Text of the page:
4

No, "getting ages" is completely wrong here. If you were asking a group of people to tell you their ages so you could write them down - for example, if you were conducting a survey - and someone asked you what you were doing, you might casually say: What are you doing? I'm getting ages. This is totally different than what you're tying to say. There ...


3

As you say, make a pile simply means that you have made, or are making, a lot of money: it doesn't carry any implications that you don't need any more money. Once you have reached the stage where earning any more wouldn't make any difference to you, you could use the informal expression filthy rich. Note that, while anymore is acceptable as a single word ...


3

Wiktionary gives the translation "orbiter", "A person who constantly hangs around with someone they are attracted to, but too shy to talk to." Alternatively, if I have misunderstood, a "Sugar daddy" is typically an older man who buys gifts for a younger woman. "A man who spends money for the benefit of a relationship with an often younger romantic or sexual ...


3

You original sentence could use some punctuation tweaks. Get a punch-above-your-weight mug for your mother-in-law, Helena! or Get a "punch above your weight" mug for your mother-in-law, Helena! In either case, you are probably suggesting that Helena get a mug that has the sentence "punch above your weight" inscribed on it. In general, the meaning ...


2

While your example: He came down on me on the argument I made against her. would I think be understood, I don't think it is the usual way that idiom would be employed. More likely would be: He came down on me about the argument I made against her. He came down on me over the argument I made against her. He came down on me for the argument I ...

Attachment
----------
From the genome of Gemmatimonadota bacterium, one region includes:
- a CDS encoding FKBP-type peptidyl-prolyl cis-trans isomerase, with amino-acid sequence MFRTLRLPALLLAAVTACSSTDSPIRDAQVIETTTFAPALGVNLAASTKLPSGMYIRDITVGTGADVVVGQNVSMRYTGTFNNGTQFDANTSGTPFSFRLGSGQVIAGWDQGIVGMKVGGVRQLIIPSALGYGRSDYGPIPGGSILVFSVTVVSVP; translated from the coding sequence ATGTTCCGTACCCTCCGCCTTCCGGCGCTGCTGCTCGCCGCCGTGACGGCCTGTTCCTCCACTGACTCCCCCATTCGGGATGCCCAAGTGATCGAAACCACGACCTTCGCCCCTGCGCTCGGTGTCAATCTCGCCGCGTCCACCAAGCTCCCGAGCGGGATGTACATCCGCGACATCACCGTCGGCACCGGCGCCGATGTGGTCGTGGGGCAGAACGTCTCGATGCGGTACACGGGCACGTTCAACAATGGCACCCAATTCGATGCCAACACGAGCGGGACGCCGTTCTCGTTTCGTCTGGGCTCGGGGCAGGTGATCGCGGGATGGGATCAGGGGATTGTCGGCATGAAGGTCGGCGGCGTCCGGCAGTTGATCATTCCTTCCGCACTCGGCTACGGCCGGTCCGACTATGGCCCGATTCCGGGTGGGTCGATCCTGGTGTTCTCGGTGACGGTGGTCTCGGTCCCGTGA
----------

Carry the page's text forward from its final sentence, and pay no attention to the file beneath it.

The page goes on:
2

F*** You Rich is one used in internet circles. The definition can be described as "So wealthy that you can say F*** You with no cause for concern or fear of financial reprisal". As one comment notes, this is also sometimes called F**k you money. A 2016 article at Money.com reads: In some circles, the wealth required to burn any bridge you want has a ...


2

"Financially independent" is a common term for this. Specifically, it means that you don't depend on anyone else for your money, because you have enough money yourself. The term is sometimes encountered in the idiom "Financial Independence Retirement Early", or FIRE (see this blog, e.g.). That seems to match the exact example you gave, so: "He achieved ...


2

To be 'at a loss' means 'to not to know what to do or say', e.g. 'I'm at a loss to know how I can help you', 'it was unlike him to be at a loss for words'. It is followed by words specifying what the speaker cannot say or does not know, for example at a loss for words, at a loss to explain something, etc. It is unusual to just say 'at a loss' with nothing ...


2

"The devil knows what" is the equivalent of "who knows what" (that is, something whose identity or nature is inadequately unspecified), intensified by using "the devil", a curse—which has already been noted as characteristic Ivan Nikiforovich's speech. Paraphrase: "It is rude of you to offer me something whose value is completely unknown for my ...